The beauty of distillery’s whiskies and their distinctive taste and style.

A Wee Dram or Two at Glenmorangie Distillery, Tain

By Anita Draycott

At the Glenmorangie Distillery in Tain, I gleaned the basics about whisky production. The three ingredients for making whisky are barley, water and yeast. But the alchemy depends on where that water comes from, how long the barley is malted, the shape of the stills and the skill of the master blender. These factors and more give each distillery’s whiskies their distinctive taste and style.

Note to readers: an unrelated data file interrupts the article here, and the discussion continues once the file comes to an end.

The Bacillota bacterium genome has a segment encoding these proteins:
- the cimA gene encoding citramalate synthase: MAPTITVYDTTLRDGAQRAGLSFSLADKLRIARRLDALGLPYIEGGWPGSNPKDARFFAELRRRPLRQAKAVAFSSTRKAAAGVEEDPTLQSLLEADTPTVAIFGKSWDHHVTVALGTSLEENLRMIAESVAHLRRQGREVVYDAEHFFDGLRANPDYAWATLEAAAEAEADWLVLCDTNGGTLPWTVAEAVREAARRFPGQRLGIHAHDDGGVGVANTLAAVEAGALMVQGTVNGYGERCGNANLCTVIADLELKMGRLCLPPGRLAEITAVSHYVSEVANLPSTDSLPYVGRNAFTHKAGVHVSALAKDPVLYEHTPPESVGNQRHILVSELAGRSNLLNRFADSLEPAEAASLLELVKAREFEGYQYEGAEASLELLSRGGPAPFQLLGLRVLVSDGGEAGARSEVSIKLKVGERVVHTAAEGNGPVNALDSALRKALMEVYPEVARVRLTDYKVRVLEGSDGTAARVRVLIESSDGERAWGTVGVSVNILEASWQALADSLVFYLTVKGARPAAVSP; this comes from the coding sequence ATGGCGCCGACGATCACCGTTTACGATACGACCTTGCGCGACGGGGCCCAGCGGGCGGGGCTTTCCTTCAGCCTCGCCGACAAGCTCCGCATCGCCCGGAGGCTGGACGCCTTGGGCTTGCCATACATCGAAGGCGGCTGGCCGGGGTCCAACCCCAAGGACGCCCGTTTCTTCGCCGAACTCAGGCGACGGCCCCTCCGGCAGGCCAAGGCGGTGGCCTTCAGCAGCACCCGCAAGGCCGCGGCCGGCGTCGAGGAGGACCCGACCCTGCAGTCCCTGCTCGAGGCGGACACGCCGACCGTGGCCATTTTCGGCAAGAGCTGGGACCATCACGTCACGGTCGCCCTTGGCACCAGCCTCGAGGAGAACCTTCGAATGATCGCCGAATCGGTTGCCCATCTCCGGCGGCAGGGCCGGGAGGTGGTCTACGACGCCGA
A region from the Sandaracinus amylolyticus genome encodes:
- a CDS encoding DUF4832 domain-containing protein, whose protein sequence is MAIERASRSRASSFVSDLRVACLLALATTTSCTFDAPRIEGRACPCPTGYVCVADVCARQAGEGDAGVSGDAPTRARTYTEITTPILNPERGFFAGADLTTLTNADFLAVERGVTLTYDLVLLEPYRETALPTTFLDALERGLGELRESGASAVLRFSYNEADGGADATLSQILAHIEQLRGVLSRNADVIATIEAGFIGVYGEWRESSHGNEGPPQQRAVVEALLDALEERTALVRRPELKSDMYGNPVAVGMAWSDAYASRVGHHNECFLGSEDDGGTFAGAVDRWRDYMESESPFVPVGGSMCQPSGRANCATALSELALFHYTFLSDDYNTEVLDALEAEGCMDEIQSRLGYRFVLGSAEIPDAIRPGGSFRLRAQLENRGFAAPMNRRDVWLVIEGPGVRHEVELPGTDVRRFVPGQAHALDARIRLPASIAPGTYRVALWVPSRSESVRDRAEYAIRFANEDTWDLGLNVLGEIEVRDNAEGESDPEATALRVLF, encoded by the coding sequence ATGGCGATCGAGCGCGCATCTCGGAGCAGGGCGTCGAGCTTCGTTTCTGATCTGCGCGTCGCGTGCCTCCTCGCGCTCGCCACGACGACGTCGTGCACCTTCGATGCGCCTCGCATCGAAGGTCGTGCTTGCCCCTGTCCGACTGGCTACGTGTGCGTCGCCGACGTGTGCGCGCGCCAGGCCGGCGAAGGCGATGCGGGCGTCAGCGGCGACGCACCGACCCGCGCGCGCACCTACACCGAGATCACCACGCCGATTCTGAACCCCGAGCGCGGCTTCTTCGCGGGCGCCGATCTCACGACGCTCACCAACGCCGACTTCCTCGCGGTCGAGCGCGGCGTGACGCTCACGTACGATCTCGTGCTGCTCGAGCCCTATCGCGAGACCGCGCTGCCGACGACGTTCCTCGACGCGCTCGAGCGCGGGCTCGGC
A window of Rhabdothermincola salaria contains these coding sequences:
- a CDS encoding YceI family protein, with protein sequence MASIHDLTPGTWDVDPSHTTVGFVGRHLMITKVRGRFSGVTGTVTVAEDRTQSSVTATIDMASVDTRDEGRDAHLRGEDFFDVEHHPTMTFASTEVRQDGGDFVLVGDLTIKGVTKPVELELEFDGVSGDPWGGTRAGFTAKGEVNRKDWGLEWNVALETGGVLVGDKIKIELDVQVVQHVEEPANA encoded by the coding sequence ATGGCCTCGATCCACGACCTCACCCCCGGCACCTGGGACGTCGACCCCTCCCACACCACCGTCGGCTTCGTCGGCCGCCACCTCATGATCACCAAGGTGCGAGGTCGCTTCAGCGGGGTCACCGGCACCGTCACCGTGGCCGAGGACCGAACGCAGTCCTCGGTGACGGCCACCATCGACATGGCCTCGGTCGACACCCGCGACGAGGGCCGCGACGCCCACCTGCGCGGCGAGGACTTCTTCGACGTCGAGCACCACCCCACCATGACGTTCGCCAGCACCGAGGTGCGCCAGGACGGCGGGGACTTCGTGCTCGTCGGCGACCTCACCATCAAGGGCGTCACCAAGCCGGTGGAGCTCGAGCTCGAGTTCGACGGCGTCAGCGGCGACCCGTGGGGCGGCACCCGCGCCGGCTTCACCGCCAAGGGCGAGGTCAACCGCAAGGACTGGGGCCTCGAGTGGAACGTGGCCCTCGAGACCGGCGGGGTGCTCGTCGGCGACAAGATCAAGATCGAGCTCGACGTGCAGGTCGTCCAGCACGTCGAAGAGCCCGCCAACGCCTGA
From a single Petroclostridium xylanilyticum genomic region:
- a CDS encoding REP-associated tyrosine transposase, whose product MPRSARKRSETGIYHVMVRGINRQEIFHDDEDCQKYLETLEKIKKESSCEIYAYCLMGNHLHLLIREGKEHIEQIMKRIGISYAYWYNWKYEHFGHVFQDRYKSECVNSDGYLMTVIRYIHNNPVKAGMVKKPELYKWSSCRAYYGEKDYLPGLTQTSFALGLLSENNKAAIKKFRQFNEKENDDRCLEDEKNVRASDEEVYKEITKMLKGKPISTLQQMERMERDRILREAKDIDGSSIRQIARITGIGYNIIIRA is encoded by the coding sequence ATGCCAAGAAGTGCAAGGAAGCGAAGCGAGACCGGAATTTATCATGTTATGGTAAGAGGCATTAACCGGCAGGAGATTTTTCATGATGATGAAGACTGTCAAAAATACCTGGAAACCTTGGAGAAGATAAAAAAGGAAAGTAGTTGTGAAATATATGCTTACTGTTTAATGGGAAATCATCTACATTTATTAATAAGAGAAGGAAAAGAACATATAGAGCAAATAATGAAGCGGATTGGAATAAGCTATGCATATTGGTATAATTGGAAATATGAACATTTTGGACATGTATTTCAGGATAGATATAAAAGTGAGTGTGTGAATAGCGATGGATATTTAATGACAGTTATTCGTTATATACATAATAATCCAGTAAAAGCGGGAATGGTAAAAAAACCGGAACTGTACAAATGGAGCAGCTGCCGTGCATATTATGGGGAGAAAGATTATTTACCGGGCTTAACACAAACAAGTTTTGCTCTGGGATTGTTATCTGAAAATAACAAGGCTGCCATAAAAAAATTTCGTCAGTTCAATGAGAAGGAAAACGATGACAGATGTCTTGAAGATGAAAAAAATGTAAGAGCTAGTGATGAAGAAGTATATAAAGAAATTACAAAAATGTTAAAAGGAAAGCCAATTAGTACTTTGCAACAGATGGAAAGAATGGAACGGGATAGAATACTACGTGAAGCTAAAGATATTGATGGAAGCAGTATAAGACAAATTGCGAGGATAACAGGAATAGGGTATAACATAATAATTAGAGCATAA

There’s no right or wrong way to drink single malts. Some are best enjoyed straight while others benefit from a few drops of water causing an exothermic reaction that heats up the whisky. Unlike peaty malts from the island of Islay and other regions of Scotland, Glenmorangie prides itself on having the tallest copper stills in Scotland that produce a very pure spirit with a very low phenol count. Our tour ended with a taste of the company’s ten-year-old malt, The Original, with a nose of luscious fruit and vanilla. Glenmorangie is the official spirit of the British Open and the Royal Dornoch Golf Club.

I want to go to Tain

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